25. I use a Serpa holster with a Glock 35. When I draw the weapon, I press the release with my index finger and when I draw the weapon my finger is indexed along the receiver…the perfect placement for safe weapon handling until your up on target! If you release the lock with a hooked finger you could obviously have an ND. Even more obvious (and I’m surprised no one has said it) is that you need to DRY FIRE practice with your gear before you go hot. I’d be willing to bet, this clown didn’t dry fire and practice his draw with his new holster before shooting himself.
    As for having problems with the Serpa locking mechanism, I’m sure it’s happened before, but I roll around on my holster when I’m running courses (every week) and have never had a problem. I also PMS (take care of) my gear every day. He didn’t blame the gear…why are you?

    By Chris on Jul 9, 2011

  26. I have heard of the Serpa having more failures the Safariland ALS. I have been used a Serpa for five years. I have been using the ALS at work for about four years. I was going to start using the level 3 Serpa at work last year. When I got my level 3 Serpa I put it on my belt and didn’t really feel comfortable with it. I can’t really explain it. It kind of turned me off. Maybe I felt the level 3 wasn’t built sturdy enough, or it just didn’t feel right. Either way I stayed with the ALS. I felt more comfortable with my ALS Holster for duty use. Plus, I get to use the light I want to use :) Training is key with any holster. I liked my Serpa off duty holsters. I do have to train with it. I can tell you I have not used it for a while (I have been carrying IWB more) and I forgot to press the button to release my Glock all the way and I could not get my Glock out. Training is key.

    By Dave S on Jul 9, 2011

  27. Chris, he has used that SERPA in many of his videos. You seem to be missing everyone saying the design contributed not caused the ND.

    I’m really not sure why so many people have this it hasn’t happened to me so it never will attitude.

    By George on Jul 10, 2011

  28. The SERPA holster is just fine if you draw with a locked straight finger. His problem was that he curled his finger and put on the trigger and pulled it. It wasn’t the holsters fault. Sorry dude, watch it again in slow mode.

    By Justin on Jul 10, 2011

  29. Justin: “The SERPA holster is just fine if you draw with a locked straight finger.”

    *If* you draw with a locked straight finger, yes. Running around with your finger on the trigger the whole time is just fine, too, *if* you never actually press it until you want to fire, but nobody recommends doing this.

    “His problem was that he curled his finger and put on the trigger and pulled it. It wasn’t the holsters fault.”

    If you fire 200 rounds each week from the draw, you only have to do what he did once every 416,000 draws to shoot yourself in the leg during 40 years of shooting. If there is no discernible benefit which would justify taking the additional risk, I’d personally rather choose gear that requires from me a level of perfection somewhat less than that. Sure, there’s no guarantee that you’re not going to stick your finger in there drawing from a different type of holster, either, but if the design makes it easier for you to screw up in a bad way, choosing a different design is something worth serious consideration.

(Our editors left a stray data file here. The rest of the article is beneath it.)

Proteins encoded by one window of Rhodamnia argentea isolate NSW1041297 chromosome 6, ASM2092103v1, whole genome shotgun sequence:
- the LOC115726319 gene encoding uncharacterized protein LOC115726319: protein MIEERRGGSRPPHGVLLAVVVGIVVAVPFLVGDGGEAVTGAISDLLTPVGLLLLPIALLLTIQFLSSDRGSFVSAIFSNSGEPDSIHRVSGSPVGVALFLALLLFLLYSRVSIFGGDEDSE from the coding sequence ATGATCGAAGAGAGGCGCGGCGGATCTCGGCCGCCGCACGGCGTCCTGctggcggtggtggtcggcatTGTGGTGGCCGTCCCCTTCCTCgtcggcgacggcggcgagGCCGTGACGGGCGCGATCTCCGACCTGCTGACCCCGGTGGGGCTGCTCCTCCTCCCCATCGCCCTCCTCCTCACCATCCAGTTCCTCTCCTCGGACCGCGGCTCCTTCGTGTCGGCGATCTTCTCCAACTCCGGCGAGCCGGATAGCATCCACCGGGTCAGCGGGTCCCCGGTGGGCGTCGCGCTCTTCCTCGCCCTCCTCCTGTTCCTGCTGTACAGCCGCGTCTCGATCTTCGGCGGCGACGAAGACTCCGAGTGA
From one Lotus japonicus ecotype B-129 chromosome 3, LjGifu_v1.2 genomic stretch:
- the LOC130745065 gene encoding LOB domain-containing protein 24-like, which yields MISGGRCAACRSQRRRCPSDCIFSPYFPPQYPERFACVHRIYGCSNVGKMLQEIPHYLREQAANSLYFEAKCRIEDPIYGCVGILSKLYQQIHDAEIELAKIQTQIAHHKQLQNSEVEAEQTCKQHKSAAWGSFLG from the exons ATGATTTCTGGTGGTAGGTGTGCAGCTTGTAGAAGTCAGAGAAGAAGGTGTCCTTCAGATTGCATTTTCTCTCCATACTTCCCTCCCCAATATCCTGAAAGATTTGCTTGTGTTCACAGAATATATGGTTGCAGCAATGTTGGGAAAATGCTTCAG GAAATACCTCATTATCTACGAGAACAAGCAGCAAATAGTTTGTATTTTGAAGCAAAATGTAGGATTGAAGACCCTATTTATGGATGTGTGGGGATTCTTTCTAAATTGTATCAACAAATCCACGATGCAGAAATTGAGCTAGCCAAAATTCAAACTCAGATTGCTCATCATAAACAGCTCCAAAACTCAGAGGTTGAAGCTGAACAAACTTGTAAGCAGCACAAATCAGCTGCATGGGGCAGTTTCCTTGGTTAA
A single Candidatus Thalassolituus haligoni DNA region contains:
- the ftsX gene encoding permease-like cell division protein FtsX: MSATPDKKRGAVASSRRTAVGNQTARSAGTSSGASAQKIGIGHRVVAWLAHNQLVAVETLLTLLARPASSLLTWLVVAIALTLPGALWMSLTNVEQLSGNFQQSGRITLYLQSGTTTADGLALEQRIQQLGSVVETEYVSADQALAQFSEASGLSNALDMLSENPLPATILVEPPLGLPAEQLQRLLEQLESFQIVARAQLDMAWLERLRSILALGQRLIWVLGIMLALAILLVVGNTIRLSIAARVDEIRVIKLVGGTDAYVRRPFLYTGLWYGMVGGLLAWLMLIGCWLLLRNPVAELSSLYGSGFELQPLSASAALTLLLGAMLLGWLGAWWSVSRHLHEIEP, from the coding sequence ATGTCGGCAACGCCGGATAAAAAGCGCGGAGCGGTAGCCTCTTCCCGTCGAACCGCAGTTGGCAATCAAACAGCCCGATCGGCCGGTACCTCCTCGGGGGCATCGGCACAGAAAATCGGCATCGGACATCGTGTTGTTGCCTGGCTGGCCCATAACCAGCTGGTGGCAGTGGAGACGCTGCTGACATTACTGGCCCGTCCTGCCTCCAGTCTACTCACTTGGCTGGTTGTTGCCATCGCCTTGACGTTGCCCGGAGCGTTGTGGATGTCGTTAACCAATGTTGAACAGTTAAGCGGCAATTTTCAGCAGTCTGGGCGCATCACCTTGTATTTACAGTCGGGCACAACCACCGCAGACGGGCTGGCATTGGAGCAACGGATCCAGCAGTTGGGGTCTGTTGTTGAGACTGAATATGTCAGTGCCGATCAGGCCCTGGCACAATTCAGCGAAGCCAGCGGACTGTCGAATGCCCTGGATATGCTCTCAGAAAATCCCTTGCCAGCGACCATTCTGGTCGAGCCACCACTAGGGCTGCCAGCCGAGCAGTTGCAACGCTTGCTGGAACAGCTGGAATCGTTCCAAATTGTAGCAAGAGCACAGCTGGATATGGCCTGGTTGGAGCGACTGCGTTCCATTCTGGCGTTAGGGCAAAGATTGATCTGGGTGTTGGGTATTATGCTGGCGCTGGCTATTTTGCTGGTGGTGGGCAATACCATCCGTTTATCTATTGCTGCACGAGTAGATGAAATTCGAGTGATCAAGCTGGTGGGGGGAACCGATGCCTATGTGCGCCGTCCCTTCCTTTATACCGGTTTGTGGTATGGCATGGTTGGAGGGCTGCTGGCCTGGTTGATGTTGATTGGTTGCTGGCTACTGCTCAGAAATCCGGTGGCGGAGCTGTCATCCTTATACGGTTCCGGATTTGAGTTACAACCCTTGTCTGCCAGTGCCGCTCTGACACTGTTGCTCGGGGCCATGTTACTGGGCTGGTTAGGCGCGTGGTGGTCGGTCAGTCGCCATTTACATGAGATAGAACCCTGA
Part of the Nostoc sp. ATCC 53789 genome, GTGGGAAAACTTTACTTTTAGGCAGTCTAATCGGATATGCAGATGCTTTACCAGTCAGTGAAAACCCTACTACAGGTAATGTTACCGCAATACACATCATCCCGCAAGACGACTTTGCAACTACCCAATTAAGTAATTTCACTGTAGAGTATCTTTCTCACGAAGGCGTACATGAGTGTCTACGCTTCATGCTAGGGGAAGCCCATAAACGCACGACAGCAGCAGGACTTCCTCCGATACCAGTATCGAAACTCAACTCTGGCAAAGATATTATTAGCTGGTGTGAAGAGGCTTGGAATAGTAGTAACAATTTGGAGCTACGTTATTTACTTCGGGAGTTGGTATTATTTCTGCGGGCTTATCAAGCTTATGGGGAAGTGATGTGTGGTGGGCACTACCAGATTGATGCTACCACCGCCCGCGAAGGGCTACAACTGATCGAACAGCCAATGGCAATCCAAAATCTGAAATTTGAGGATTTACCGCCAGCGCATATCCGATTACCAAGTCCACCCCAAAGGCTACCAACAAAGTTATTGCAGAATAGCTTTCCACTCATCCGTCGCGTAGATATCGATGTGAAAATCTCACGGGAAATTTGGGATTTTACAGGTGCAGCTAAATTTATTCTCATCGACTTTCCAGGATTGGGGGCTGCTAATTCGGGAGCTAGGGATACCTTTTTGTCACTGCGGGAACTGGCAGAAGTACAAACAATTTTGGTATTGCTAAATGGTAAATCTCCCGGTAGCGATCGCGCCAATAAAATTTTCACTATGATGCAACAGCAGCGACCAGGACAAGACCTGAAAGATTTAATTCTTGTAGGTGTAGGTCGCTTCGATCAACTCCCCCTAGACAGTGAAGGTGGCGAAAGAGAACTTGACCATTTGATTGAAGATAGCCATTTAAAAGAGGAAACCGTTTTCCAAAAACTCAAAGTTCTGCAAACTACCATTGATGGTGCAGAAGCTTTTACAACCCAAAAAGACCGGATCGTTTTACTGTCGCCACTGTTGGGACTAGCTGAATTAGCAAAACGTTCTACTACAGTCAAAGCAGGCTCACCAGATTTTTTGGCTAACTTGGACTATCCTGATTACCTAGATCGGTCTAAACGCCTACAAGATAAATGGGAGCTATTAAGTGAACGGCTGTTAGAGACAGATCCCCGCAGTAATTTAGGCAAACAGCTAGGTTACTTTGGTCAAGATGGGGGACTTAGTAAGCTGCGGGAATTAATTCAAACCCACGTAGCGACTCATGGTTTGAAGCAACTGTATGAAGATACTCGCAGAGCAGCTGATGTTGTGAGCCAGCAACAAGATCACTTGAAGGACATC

George: “I’m really not sure why so many people have this it hasn’t happened to me so it never will attitude.”

    Agreed – especially when there’s a video of it happening right at the top of this page. Not many people deliberately set out to shoot themselves – accidents are relatively rare, and everyone thinks they’re safe and that their gear is fine until the day it all goes wrong, so the fact that it hasn’t happened to someone before is not a particularly reliable indicator of how likely it is to happen to them in the future.

    By Paul on Jul 11, 2011

  30. Yes, guns are dangerous that’s why there are weapon safety rules. For example “keep your finger straight and off the trigger until you are ready to fire.” He put his finger on the trigger so he must have been ready to fire. I’m just saying the cause of shooting himself was prematurely put his finger on the trigger not the holster. He could have shot himself not matter what holster he was using. Your argument is on the same logical scale as saying guns kill people. Holster don’t shoot you in the leg. Accidents happen.

    By Justin on Jul 12, 2011

  31. From years of use of the Serpa system, starting out an advocate of the system due to initial work with the holster and being friends with one of the guys involved in designing and marketing it, then years of daily use both on and off-duty, and then discovering the issues, I am no longer a Serpa advocate and do everything I can to steer people away from the system.

    I feel the retention release has some serious training issues involved, however, comma…. even if it did not then the design and execution of the holster is a real problem.

    I have seen these holsters literally fall off of people’s belts, broken paddles, multiple stuck retention tabs, and multiple cases where the little flat spring that powers the retention device has broken thus leaving the holster with less than zero retention due to a lack of molding you would find in other plastic or kydex holsters.

    Because others have thrown out the experience bit, I’m 24 years on the road, 18 years SWAT, 23 years as a firearm instructor and at one time running our firearms program for 325 shooters.

    By Chuck on Jul 12, 2011